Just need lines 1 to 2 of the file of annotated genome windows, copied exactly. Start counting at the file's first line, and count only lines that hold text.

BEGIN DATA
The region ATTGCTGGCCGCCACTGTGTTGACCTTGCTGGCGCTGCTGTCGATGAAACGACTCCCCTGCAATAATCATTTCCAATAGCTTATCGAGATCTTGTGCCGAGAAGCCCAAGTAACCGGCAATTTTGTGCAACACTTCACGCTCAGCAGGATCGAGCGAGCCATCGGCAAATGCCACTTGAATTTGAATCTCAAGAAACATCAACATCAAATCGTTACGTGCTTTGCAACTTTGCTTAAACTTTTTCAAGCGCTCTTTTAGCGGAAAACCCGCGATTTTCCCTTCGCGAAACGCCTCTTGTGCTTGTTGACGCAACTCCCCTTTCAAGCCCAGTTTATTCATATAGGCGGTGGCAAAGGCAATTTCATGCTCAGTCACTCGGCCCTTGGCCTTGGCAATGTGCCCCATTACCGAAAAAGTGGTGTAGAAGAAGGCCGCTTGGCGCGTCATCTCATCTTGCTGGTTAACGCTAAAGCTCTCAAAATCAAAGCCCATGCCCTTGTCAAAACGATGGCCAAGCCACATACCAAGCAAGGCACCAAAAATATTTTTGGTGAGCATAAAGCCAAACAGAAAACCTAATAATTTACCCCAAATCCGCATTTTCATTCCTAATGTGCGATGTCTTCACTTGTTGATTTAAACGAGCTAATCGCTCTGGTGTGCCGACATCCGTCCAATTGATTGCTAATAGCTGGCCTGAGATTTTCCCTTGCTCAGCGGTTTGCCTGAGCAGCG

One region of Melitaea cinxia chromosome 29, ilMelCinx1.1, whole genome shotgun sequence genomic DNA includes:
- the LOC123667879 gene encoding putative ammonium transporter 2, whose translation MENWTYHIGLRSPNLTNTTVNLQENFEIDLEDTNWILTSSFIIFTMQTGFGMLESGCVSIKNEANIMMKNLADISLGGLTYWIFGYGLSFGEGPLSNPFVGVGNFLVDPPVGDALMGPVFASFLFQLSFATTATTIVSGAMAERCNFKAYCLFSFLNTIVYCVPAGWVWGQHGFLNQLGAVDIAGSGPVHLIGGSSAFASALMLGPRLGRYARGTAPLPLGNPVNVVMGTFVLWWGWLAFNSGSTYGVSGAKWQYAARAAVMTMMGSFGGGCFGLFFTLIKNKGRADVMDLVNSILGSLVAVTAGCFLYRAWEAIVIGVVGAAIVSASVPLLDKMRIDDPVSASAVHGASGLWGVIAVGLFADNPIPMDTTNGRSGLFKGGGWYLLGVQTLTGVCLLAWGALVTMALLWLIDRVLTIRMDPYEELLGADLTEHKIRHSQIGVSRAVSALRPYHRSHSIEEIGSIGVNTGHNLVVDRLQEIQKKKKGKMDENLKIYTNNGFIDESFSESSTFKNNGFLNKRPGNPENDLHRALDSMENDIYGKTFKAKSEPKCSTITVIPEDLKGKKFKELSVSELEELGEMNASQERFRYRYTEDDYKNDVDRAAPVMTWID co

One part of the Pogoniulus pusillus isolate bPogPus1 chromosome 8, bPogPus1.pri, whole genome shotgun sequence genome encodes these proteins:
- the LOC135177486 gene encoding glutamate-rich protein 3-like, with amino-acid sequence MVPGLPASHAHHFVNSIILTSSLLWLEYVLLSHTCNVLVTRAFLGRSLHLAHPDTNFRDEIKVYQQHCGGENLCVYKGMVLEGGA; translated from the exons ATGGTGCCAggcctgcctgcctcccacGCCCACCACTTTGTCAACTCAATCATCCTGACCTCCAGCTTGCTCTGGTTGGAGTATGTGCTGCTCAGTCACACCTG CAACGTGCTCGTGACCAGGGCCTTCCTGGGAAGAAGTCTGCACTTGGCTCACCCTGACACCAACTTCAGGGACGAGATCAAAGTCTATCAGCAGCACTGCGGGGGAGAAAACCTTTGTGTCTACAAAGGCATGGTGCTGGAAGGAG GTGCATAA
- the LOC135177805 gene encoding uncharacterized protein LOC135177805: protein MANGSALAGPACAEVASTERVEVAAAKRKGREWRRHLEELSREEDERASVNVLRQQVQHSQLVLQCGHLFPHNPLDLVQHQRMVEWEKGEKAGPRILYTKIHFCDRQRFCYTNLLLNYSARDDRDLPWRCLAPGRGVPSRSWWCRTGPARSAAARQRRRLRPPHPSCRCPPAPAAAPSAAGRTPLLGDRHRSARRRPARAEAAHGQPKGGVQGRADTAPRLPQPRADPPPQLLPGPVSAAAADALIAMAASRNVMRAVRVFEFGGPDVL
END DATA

The region ATTGCTGGCCGCCACTGTGTTGACCTTGCTGGCGCTGCTGTCGATGAAACGACTCCCCTGCAATAATCATTTCCAATAGCTTATCGAGATCTTGTGCCGAGAAGCCCAAGTAACCGGCAATTTTGTGCAACACTTCACGCTCAGCAGGATCGAGCGAGCCATCGGCAAATGCCACTTGAATTTGAATCTCAAGAAACATCAACATCAAATCGTTACGTGCTTTGCAACTTTGCTTAAACTTTTTCAAGCGCTCTTTTAGCGGAAAACCCGCGATTTTCCCTTCGCGAAACGCCTCTTGTGCTTGTTGACGCAACTCCCCTTTCAAGCCCAGTTTATTCATATAGGCGGTGGCAAAGGCAATTTCATGCTCAGTCACTCGGCCCTTGGCCTTGGCAATGTGCCCCATTACCGAAAAAGTGGTGTAGAAGAAGGCCGCTTGGCGCGTCATCTCATCTTGCTGGTTAACGCTAAAGCTCTCAAAATCAAAGCCCATGCCCTTGTCAAAACGATGGCCAAGCCACATACCAAGCAAGGCACCAAAAATATTTTTGGTGAGCATAAAGCCAAACAGAAAACCTAATAATTTACCCCAAATCCGCATTTTCATTCCTAATGTGCGATGTCTTCACTTGTTGATTTAAACGAGCTAATCGCTCTGGTGTGCCGACATCCGTCCAATTGATTGCTAATAGCTGGCCTGAGATTTTCCCTTGCTCAGCGGTTTGCCTGAGCAGCG

One region of Melitaea cinxia chromosome 29, ilMelCinx1.1, whole genome shotgun sequence genomic DNA includes: